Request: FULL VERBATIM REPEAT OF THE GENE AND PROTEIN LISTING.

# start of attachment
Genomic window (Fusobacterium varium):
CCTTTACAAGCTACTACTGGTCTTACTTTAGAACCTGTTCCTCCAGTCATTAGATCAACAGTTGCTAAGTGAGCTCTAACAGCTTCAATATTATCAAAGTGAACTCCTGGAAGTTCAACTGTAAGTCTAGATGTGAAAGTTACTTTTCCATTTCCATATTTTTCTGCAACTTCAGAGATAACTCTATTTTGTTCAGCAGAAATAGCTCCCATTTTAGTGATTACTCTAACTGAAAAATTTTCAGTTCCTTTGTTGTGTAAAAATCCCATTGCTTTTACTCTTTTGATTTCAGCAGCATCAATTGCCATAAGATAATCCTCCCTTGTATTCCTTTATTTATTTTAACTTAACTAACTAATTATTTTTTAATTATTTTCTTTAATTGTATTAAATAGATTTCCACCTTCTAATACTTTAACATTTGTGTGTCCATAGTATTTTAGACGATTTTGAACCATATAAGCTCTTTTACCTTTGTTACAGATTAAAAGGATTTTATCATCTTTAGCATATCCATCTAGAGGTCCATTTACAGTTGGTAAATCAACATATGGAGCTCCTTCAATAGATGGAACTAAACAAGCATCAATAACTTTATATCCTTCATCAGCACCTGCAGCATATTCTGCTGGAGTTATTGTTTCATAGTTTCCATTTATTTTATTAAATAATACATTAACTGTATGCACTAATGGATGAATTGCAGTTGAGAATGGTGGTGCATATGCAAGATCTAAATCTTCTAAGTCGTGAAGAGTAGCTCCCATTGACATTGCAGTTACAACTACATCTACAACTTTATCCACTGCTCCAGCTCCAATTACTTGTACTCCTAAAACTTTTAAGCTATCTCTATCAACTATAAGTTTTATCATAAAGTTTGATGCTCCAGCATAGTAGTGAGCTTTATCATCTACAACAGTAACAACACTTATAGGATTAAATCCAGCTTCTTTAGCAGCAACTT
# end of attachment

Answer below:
Genomic window (Fusobacterium varium):
CCTTTACAAGCTACTACTGGTCTTACTTTAGAACCTGTTCCTCCAGTCATTAGATCAACAGTTGCTAAGTGAGCTCTAACAGCTTCAATATTATCAAAGTGAACTCCTGGAAGTTCAACTGTAAGTCTAGATGTGAAAGTTACTTTTCCATTTCCATATTTTTCTGCAACTTCAGAGATAACTCTATTTTGTTCAGCAGAAATAGCTCCCATTTTAGTGATTACTCTAACTGAAAAATTTTCAGTTCCTTTGTTGTGTAAAAATCCCATTGCTTTTACTCTTTTGATTTCAGCAGCATCAATTGCCATAAGATAATCCTCCCTTGTATTCCTTTATTTATTTTAACTTAACTAACTAATTATTTTTTAATTATTTTCTTTAATTGTATTAAATAGATTTCCACCTTCTAATACTTTAACATTTGTGTGTCCATAGTATTTTAGACGATTTTGAACCATATAAGCTCTTTTACCTTTGTTACAGATTAAAAGGATTTTATCATCTTTAGCATATCCATCTAGAGGTCCATTTACAGTTGGTAAATCAACATATGGAGCTCCTTCAATAGATGGAACTAAACAAGCATCAATAACTTTATATCCTTCATCAGCACCTGCAGCATATTCTGCTGGAGTTATTGTTTCATAGTTTCCATTTATTTTATTAAATAATACATTAACTGTATGCACTAATGGATGAATTGCAGTTGAGAATGGTGGTGCATATGCAAGATCTAAATCTTCTAAGTCGTGAAGAGTAGCTCCCATTGACATTGCAGTTACAACTACATCTACAACTTTATCCACTGCTCCAGCTCCAATTACTTGTACTCCTAAAACTTTTAAGCTATCTCTATCAACTATAAGTTTTATCATAAAGTTTGATGCTCCAGCATAGTAGTGAGCTTTATCATCTACAACAGTAACAACACTTATAGGATTAAATCCAGCTTCTTTAGCAGCAACTT